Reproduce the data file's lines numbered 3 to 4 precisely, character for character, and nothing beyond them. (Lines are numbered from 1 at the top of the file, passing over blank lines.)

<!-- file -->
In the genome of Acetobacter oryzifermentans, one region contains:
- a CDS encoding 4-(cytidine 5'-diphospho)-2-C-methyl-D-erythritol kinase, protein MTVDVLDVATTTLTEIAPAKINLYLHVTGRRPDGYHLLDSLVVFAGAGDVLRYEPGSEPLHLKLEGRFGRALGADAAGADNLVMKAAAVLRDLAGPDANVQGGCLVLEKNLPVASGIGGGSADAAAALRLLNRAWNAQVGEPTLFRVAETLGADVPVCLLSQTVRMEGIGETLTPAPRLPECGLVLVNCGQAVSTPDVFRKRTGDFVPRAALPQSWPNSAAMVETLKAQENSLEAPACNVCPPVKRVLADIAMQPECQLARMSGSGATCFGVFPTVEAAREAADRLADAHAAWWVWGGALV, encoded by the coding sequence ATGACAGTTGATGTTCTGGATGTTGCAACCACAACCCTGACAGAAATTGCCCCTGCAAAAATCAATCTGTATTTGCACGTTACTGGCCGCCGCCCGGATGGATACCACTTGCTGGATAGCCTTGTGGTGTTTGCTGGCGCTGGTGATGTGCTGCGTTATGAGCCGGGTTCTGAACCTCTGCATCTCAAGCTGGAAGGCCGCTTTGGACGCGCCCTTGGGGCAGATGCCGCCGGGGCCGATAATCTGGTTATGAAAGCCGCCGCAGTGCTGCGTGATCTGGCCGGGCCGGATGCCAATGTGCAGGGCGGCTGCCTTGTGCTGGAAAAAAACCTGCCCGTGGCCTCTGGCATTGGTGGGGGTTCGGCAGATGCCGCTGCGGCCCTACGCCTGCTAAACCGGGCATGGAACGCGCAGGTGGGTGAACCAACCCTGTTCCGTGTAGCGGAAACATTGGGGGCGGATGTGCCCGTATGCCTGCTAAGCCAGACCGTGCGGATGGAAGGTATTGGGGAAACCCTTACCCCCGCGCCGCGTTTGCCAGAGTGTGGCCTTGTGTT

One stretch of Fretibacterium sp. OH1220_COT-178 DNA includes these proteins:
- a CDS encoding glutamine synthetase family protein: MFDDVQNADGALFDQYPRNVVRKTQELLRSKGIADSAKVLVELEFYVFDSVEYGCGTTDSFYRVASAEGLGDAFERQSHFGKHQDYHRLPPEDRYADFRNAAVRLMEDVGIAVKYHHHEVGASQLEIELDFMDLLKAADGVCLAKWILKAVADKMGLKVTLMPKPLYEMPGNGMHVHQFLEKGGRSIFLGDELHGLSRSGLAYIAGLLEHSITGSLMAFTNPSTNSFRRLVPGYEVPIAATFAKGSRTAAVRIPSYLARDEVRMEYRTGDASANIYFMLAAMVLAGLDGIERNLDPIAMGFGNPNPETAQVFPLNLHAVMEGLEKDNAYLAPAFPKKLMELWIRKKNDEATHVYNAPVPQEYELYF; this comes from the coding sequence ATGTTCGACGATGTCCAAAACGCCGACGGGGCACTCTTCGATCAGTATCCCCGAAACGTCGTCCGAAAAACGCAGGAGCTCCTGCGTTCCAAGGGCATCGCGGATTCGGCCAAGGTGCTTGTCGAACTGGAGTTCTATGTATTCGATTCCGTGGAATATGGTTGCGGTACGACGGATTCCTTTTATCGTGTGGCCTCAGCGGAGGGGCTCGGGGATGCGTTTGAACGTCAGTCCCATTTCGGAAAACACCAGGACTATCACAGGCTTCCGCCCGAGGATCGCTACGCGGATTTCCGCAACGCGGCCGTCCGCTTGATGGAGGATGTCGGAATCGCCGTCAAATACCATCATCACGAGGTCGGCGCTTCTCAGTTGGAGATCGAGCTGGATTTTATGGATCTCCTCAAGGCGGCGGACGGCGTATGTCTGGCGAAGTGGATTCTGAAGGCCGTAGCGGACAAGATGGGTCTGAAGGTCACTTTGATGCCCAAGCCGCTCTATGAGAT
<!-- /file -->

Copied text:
One stretch of Fretibacterium sp. OH1220_COT-178 DNA includes these proteins:
- a CDS encoding glutamine synthetase family protein: MFDDVQNADGALFDQYPRNVVRKTQELLRSKGIADSAKVLVELEFYVFDSVEYGCGTTDSFYRVASAEGLGDAFERQSHFGKHQDYHRLPPEDRYADFRNAAVRLMEDVGIAVKYHHHEVGASQLEIELDFMDLLKAADGVCLAKWILKAVADKMGLKVTLMPKPLYEMPGNGMHVHQFLEKGGRSIFLGDELHGLSRSGLAYIAGLLEHSITGSLMAFTNPSTNSFRRLVPGYEVPIAATFAKGSRTAAVRIPSYLARDEVRMEYRTGDASANIYFMLAAMVLAGLDGIERNLDPIAMGFGNPNPETAQVFPLNLHAVMEGLEKDNAYLAPAFPKKLMELWIRKKNDEATHVYNAPVPQEYELYF; this comes from the coding sequence ATGTTCGACGATGTCCAAAACGCCGACGGGGCACTCTTCGATCAGTATCCCCGAAACGTCGTCCGAAAAACGCAGGAGCTCCTGCGTTCCAAGGGCATCGCGGATTCGGCCAAGGTGCTTGTCGAACTGGAGTTCTATGTATTCGATTCCGTGGAATATGGTTGCGGTACGACGGATTCCTTTTATCGTGTGGCCTCAGCGGAGGGGCTCGGGGATGCGTTTGAACGTCAGTCCCATTTCGGAAAACACCAGGACTATCACAGGCTTCCGCCCGAGGATCGCTACGCGGATTTCCGCAACGCGGCCGTCCGCTTGATGGAGGATGTCGGAATCGCCGTCAAATACCATCATCACGAGGTCGGCGCTTCTCAGTTGGAGATCGAGCTGGATTTTATGGATCTCCTCAAGGCGGCGGACGGCGTATGTCTGGCGAAGTGGATTCTGAAGGCCGTAGCGGACAAGATGGGTCTGAAGGTCACTTTGATGCCCAAGCCGCTCTATGAGAT